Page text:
I’m in no way blaming the teachers. I love my daughter’s teacher. I bet she, like so many other teachers, is frustrated, too. As Steve Todd of St. Lawrence & Lewis BOCES told me, one of the biggest problems with the Common Core right now is a lack of communication with parents on the concepts taught because the teachers haven’t had time to develop their own curricula or properly digest the curricula they’re using.

“The instructions on the assignment sheet may not communicate what it is the teacher is hoping for the student to be working on,” says Todd. “The student asks the parent for help and the parent is at a loss because they say, oh golly, this is different from what I’ve seen. That’ll get easier with time, and I think much of this, in my book, I would chalk up to the speed of the implementation, and that’s one piece of the process that is still a work in progress.”

This one piece of homework is one tiny slice in the big story about implementing the Common Core in New York. We want to hear more stories from more points of view.

As I mentioned above, we’re interested in hearing from as many of you as possible who are having an experience with the Common Core, as a teacher, as a student, as a parent, as an administrator. Please drop us a note at news-at-ncpr-dot-org (that’s a regular e-mail address but writing it that way helps avoid our account getting filled up with spam (or so I’m led to believe)). Make sure you include your name, where you live, and the best way to reach you.


Harvard students pull epic fail in geography

Still for Harvard Crimson video. Apparently crimson for a reason...

Still from Harvard Crimson video. Apparently crimson for a reason…

As reported in today’s Ottawa Citizen, a roving reporter for the Harvard Crimson had little trouble discovering an awkward lack of geo/political awareness among some students on campus.

Confronted with the challenge of naming the capital of Canada, only one could get it right.

And that student was… Canadian.

Here’s the video that went along with the question.

The poor dears.

In some respects, stories like these are too easy. Who doesn’t like to poke fun at Ivy Leagues and feel equal-to or better-than, given the chance? So I’ll come clean and admit that when my own family first considered a job transfer to Ottawa, we had to look it up on a map. We knew it was in Ontario, and it was the capital, but the “where is that?” part was decidedly fuzzy. (Sort of like Canberra. Which is somewhere in Australia, obviously. But where, exactly?)

So, here’s my question, or several questions. What’s happening? Is this state of affairs because schools don’t require that sort of rote memorization anymore? Is it because of smart phones and search engines? (Why clutter your head with details that are one click away?)  And does it signify? Is it that important to carry basic facts in your own brain cells, or is that sort of subject mastery not worth much anymore?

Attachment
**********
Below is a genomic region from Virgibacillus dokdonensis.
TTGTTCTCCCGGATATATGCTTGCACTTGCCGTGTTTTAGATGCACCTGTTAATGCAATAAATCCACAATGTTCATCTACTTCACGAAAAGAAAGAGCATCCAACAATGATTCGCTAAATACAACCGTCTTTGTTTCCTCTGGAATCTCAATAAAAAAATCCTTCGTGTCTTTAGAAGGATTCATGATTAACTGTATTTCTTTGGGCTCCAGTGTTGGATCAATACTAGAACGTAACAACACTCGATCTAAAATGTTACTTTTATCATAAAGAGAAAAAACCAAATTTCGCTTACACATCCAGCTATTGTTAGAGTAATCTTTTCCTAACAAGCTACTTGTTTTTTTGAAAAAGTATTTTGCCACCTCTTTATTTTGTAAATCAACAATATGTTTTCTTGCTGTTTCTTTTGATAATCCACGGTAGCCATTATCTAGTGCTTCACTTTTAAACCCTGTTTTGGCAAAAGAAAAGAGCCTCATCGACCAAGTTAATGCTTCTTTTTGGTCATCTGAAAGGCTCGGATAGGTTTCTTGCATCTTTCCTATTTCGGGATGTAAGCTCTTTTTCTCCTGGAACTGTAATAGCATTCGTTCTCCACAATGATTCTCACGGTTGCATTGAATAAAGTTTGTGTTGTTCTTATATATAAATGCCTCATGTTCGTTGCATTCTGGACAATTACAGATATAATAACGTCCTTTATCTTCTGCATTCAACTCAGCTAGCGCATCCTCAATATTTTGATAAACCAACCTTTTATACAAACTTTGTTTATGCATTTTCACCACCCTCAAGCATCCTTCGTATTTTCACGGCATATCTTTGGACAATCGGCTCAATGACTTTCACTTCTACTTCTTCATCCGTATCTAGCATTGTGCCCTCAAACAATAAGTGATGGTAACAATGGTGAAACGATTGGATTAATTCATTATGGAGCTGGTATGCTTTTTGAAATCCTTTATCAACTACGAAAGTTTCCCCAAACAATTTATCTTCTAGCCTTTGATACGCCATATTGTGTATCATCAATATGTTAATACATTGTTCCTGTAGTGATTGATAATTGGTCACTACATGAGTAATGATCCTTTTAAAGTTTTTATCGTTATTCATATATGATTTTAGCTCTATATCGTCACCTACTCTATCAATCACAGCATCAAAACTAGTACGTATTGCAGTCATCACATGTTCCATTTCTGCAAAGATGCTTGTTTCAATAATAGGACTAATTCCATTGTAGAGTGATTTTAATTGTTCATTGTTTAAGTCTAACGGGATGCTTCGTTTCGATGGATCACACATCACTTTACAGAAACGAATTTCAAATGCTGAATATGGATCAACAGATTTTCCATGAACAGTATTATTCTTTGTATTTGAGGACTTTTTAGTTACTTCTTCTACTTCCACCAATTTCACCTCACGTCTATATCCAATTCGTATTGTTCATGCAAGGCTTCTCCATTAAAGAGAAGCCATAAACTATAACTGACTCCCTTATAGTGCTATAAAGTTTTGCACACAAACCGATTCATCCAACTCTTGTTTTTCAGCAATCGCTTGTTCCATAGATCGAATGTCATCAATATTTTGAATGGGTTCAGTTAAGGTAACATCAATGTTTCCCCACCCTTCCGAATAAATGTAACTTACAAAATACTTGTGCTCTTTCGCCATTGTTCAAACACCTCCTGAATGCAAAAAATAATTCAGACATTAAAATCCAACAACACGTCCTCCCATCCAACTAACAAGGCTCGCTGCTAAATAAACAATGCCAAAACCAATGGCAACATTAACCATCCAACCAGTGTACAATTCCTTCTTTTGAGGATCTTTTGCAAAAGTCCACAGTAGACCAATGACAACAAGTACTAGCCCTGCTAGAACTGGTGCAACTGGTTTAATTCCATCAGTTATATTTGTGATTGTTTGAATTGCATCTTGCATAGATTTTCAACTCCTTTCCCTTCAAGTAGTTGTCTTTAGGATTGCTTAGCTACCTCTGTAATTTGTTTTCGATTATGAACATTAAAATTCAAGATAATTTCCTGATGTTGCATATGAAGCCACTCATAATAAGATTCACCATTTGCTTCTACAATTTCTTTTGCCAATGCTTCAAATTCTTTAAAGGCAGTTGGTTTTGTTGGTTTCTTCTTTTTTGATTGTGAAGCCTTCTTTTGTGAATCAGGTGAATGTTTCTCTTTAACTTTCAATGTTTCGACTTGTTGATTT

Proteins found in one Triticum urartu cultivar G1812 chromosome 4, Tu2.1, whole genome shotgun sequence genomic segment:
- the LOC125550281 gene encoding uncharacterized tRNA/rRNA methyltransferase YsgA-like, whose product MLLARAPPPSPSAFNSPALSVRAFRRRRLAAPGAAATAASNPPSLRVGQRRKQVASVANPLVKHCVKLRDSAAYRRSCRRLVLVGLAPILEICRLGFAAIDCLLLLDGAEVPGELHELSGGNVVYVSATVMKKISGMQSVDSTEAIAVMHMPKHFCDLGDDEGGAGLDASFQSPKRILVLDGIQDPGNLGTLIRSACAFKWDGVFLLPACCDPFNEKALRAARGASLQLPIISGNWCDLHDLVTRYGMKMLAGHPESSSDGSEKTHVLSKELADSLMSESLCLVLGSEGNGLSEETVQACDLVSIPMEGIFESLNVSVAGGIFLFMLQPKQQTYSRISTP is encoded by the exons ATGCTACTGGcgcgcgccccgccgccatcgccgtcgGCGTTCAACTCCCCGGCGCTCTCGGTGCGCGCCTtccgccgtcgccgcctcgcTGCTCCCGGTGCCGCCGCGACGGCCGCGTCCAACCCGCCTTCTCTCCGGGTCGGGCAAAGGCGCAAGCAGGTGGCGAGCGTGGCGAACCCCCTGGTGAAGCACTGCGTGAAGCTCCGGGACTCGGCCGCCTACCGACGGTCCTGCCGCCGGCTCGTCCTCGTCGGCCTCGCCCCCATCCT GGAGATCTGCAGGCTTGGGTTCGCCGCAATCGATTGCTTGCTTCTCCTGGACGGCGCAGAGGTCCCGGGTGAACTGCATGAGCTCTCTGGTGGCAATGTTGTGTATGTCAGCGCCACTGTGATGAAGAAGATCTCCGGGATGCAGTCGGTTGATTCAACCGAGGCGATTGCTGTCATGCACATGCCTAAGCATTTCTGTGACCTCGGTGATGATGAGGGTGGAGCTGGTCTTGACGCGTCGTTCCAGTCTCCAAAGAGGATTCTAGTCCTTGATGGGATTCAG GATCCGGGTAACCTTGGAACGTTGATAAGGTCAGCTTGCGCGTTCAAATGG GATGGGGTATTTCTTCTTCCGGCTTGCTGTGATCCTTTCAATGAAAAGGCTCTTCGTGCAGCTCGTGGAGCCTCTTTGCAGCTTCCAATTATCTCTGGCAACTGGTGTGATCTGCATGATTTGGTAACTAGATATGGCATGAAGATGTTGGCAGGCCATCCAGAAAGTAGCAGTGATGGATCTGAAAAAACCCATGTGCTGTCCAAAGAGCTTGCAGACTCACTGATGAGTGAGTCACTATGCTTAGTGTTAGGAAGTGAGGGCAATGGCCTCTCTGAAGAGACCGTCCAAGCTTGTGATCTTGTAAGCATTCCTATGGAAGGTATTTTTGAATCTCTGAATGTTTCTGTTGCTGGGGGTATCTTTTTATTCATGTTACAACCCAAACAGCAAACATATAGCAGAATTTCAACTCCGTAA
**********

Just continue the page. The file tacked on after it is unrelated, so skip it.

For anyone who would enjoy reviewing this topic here’s a list of world capitals, a list of U.S. state capitals (also in quiz form) and of Canadian provincial capitals.

President Obama addresses college affordabilty in Buffalo

College costs. Chart: The White House. Click to enlarge.

College costs. Chart: The White House. Click to enlarge.

In western New York today on a bus tour to promote new initiatives in financing higher education, President Obama gave a speech at the State University of New York at Buffalo. His address, lasting approximately half an hour, outlined a number of steps to make college education a better bargain for families, and more widely accessible to families of limited means.

A complete transcription of the president’s address is available on the White House website.

Tune in tomorrow to The Eight O’clock Hour for more coverage of the president’s travels in New York, his education plan, and his stops in Syracuse and Binghamton.


Tech gadgets and social media – what’s healthy, what’s not?

Texting in class. Photo: Andy Nguyen, Creative Commons, some rights reserved

Texting in class. Photo: Andy Nguyen, Creative Commons, some rights reserved

This past Friday the Elementary Teachers’ Federation of Ontario voted to ban the use of cell phone in classrooms. According to CBC news:

The new rules state that mobile devices should be turned off and stored during school hours, unless special permission is given.

Justification for such a ban was set forth on the union’s website in April of this year.

“A province-wide ban on cellphones and other personal electronic devices would do a great deal to support teaching and learning in our classrooms,” said ETFO President Emily Noble.

Noble stressed that cellphones and other personal electronic devices have no place in Ontario classrooms.  “They disrupt classes, distract students and can lead to cyber bullying and harassment of school staff and students,” she said.

Every generation of parents and educators gets to wrestle with the pros and cons of new tech toys and what limits should be set. (My mother would insist the radio must be off while doing homework, while I argued it was only too easy to listen to music and finish that task at the same time.)

For some reason this topic has generated a spurt of recent coverage. Monday’s edition of The Takeway with John Hockenberry had a segment on a summer camp that tries to teach good tech balance. (This is detailed further in a story by WYNC.)

Here’s a look at three new books on the topic of children and their relations hip to technology by Dwight Garner in the New York Times: “Resisting the Siren Call of the Screen – 3 books Offer Ways to Cut the Cord, If Only Briefly“.

The books discussed are: The Distraction Addiction by Alex Soojung-Kim Pang; The Big Disconnect by Catherine Steiner-Adair with Teresa H. Barker and The App Generation by Howard Gardner and Katie Davis. (Note: not the Katie Davis that has done reporting for NPR.)